Events & Schedule

Experience some of the more unique breeds of horses.

Did you know that there are over three-hundred and fifty (350) breeds of horses recognized in the world today? Many of us only get to meet a few in our equestrian experiences. The Western States Horse Expo and various breed associations from around the country have, over the last twenty years, created a fun opportunity for Attendees to experience some of the more unique breeds of horse in an event known as the Breed Revelation. Attendees will get to see this unique and rare breeds in action in the arena as they demonstrate their athletic ability, trainable minds and diverse natures. Attendees can also stroll through the Breed Revelation barn and meet the horses and the Associations that love, care and promote them. Be sure to take time and experience and interact with these rare and unique breeds during your “Horse Expo Experience” and craft memories that will last a lifetime.

2018 Participating Breeds


The Friesian horse is very charismatic. Their gentle and willing nature provides a strong base for versatile training. The intelligence of the Friesian leads to a rewarding partnership between horse and owner. Uses of the Friesian horse are limitless-dressage, saddle seat, trail, and pleasure riding, jumping, pleasure driving, combined driving, and more! The handsome appearance and naturally animated motion provide a noble “presence” in any show ring, parade, trail, or just in your own paddock.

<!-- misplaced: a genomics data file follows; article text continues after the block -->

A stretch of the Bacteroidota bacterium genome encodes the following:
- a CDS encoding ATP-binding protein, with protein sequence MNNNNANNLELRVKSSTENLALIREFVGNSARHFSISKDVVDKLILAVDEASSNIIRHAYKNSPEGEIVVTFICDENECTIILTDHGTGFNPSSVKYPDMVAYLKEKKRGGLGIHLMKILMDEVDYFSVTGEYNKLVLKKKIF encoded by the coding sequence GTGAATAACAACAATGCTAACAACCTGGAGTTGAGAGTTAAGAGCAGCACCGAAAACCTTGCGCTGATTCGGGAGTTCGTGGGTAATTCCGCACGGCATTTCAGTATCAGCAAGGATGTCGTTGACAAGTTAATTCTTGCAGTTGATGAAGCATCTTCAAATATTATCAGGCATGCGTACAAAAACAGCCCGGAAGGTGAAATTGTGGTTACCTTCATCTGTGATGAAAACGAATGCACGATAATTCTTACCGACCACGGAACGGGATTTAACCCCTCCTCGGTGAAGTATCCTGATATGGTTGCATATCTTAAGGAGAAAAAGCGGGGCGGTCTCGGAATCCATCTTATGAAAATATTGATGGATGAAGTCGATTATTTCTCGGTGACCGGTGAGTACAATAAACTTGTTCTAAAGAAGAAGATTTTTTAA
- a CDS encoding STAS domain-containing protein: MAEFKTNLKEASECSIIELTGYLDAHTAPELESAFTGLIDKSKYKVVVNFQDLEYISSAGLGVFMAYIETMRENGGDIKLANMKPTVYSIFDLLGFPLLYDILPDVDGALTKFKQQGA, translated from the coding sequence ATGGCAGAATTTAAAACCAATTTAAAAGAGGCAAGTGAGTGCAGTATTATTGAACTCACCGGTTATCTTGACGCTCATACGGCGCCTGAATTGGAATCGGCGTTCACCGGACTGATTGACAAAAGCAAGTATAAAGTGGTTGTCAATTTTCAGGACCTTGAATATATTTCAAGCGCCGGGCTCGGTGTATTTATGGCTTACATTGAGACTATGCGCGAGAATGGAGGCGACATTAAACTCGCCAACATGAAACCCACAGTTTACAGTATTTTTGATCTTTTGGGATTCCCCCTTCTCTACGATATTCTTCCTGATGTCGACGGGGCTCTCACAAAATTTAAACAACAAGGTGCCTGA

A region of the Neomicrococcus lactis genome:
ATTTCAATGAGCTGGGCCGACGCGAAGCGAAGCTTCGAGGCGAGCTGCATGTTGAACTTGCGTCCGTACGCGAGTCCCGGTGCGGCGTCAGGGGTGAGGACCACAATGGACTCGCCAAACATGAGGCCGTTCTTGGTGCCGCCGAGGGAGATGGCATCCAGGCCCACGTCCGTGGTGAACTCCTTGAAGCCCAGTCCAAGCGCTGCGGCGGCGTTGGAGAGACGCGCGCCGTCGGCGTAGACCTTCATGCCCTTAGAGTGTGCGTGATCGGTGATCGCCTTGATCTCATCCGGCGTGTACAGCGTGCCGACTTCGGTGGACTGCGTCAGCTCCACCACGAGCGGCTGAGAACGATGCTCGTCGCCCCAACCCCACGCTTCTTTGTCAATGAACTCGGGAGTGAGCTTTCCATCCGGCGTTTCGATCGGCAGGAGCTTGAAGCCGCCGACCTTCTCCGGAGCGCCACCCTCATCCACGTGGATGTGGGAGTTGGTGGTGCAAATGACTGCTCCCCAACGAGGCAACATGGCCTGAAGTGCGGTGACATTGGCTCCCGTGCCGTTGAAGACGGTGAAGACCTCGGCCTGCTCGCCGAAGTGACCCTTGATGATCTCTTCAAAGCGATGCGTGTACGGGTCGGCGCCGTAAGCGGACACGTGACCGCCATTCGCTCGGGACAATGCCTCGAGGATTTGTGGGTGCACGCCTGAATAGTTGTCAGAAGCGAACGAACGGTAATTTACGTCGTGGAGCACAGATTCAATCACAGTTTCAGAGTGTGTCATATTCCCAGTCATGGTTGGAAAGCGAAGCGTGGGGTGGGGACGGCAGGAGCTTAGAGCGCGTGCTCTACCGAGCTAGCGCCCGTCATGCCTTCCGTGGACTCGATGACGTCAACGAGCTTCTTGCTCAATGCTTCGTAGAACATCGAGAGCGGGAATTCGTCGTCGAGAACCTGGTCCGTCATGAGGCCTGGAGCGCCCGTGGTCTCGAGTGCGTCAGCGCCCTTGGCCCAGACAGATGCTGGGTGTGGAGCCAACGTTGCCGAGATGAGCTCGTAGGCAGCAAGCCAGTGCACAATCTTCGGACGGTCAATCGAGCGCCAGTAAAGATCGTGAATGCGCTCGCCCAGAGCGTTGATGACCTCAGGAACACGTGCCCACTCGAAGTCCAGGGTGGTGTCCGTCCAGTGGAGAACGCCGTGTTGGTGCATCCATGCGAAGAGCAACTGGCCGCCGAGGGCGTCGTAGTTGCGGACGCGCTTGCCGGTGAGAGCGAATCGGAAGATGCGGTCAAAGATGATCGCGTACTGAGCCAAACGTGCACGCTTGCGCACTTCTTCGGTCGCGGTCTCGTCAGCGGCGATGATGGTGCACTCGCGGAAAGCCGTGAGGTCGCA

BLM Wild Horse and Burro Program

In 1971, the United States Congress recognized wild horses and burros as living symbols of the historic and pioneer spirit of the West, which continue to contribute to the diversity of life forms within the Nation and enrich the lives of the American people.Wild horses or burros are free-roaming equines of the North American west that the BLM manages and protects to ensure they will live in perpetuity on the western public lands.

These horses and burros have been living in the west for hundreds of years and are most recently influenced by the settlement of the West. You will see hints of various breeds in the wild horses, but they are bred by Mother Nature to survive in a tough desert environment. Strong, intelligent, with good bone, and very hardy, wild horses can be trained to do anything their domestic cousins do. Wild burros are gentled and often trained for livestock guardians, riding, packing, and driving. These lovable animals make wonderful companions for horses.

Peruvian Paso

The Peruvian Paso breed traces its Spanish roots back over 475 years to when the conquistadors conquered the Inca Empire, including what later became recognized as the South American country of Peru. They carry the blood of the Andalusian, Barb and Spanish Jennet. By selective breeding, the distinctive gait, termino (swinging of the front legs in a swimming motion) and agreeable temperament were set into the horse that became the Peruvian Paso. The gait is a natural 4- beat lateral gait that produces the widely recognized smoothest ride which along with termino produces a spectacular, stylish action. Peruvian Pasos are used for trail riding, parades, exhibitions and shows. They come in most colors, and generally stand 14.1 to 15.2 hands. They usually weigh 850 to 1100lbs. The Peruvian Paso is also known for its brio, meaning its energy, arrogance and willingness to keep on going.